We went out with a flourish.  Saturday in mid-December came the auction, and the scene was utter mayhem, with yours truly parsing binders rare by rare, taking bids, going going gone, taking cash, and moving along.  Once some of the players were out of money, they turned to playing my consoles (which were all free that night due to lack of inclination for me to monitor them) or just lounging about.  When I had finally gotten through a pass of the goods, I decided that was enough, and I kicked everyone out.  On Sunday, I backed a moving truck up to the suite and emptied it, except of trash and debris.  I did not depart in a considerate manner.

Right then, my condo lease in east Mesa also ended mid-month.  I was able to move into my parents' garage, part of which had been fashioned into some modicum of bedroom, along with my ex-wife.  My parents were on the verge of retirement, though, so I knew this was a temporary stop-over.  All of the material from the store went right to there, and I spent cold nights burning with anger over my failure.

I received a certified letter from Paradise Palms Plaza, berating me for closing down and leaving the suite a mess, and reminding me that rent was due on the first and would remain due for another thirteen months.  Such a short lease!  And yet it seemed so far out of reach to my limited perspective at the time.  Ending in January 2000?  Two thousand?  We would be Eloi and Morlocks by then!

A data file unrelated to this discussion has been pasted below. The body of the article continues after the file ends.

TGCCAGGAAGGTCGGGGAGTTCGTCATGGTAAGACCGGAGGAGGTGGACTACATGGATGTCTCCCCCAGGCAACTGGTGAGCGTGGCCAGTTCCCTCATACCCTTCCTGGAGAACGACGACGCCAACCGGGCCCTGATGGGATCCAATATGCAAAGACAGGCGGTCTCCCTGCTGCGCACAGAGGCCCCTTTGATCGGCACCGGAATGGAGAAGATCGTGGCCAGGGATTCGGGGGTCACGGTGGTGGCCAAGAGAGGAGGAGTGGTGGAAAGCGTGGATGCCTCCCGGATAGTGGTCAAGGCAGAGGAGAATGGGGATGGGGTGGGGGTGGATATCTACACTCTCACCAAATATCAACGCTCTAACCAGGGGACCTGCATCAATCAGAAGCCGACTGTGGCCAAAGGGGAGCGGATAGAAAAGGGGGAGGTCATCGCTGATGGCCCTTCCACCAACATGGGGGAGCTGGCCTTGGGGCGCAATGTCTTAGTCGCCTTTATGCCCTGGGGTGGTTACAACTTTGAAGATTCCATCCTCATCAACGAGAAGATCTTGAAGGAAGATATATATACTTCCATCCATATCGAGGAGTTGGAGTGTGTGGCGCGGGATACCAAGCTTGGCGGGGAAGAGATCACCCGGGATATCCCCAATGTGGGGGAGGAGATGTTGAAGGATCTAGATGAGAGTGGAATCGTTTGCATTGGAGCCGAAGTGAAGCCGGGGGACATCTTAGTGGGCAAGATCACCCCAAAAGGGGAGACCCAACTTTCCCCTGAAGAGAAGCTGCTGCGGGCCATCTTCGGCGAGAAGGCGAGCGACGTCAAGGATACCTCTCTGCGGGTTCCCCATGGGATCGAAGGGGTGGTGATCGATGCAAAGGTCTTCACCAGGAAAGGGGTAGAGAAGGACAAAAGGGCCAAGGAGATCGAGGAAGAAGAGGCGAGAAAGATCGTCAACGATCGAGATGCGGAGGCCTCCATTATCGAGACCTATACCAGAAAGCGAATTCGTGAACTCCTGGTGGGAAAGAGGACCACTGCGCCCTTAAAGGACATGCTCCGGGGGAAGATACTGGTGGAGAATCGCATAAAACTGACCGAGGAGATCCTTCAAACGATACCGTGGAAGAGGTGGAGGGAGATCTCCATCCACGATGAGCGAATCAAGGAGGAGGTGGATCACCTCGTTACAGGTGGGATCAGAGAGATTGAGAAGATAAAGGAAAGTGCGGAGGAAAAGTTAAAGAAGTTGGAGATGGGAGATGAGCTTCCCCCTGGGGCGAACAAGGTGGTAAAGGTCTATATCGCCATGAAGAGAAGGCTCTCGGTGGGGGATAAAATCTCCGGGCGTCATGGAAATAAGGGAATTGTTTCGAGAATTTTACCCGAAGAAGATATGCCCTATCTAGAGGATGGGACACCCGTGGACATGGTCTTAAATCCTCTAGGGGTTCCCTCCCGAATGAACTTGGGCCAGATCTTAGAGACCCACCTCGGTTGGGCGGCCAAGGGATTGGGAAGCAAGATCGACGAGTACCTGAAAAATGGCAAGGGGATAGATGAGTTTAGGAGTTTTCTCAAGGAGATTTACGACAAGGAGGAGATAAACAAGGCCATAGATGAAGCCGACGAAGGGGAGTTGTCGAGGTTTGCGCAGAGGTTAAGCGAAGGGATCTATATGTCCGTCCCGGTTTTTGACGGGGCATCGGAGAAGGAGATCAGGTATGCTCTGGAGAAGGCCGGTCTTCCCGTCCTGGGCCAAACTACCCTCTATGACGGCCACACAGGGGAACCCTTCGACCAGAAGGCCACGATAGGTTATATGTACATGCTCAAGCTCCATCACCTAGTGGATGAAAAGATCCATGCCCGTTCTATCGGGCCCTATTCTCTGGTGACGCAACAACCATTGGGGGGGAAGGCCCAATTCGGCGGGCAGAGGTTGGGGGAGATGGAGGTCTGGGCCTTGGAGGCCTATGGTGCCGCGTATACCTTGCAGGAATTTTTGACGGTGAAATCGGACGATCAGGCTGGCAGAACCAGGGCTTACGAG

I added up all my assets and debts and chose to file for Chapter 7 bankruptcy, a full flush.  The total discharge was only about $35,000.  This decision was terrible, by the way.  There was no way on the planet that I benefited from taking a seven-year Mark of Cain on my credit and a launch toward ruin over a matter of thirty-five grand.  I owe ten times that amount now in various debts, between my student loans, mortgage, and revolving credit, and I'm not worried in the slightest about my ability to repay.  Okay, maybe in the slightest.  But no more than that.  I wouldn't begin to consider bankruptcy today even if misfortune strikes, so for me to have done it then over such a small figure... it has me shaking my head.  Part of why I went to law school years later was that I didn't like the fact that nobody I knew was conversant about this stuff, and I couldn't afford a real attorney, so in the absence of good advice I failed to salvage the situation.  I didn't know at the time that I was "independent" for the purpose of student aid, so I could finally have afforded to finish college (which I did a few years later) and then surely secured a quality job and repaid it all.  Late is better than never, I'm sure my creditors would have agreed.

My creditors, anyway: Once we had filed, that was the end of contact from Paradise Palms Plaza and our various note holders.  The law doesn't allow them to continue collection efforts, including mere contact.  Seems like that kind of screws over creditors, but the truth is that the cost of an occasional bankrupt debtor is baked into the price of all borrowing.  So I've been paying for mine and many other individuals' bankruptcies and write-offs all along, and will continue to do so.  And so will you.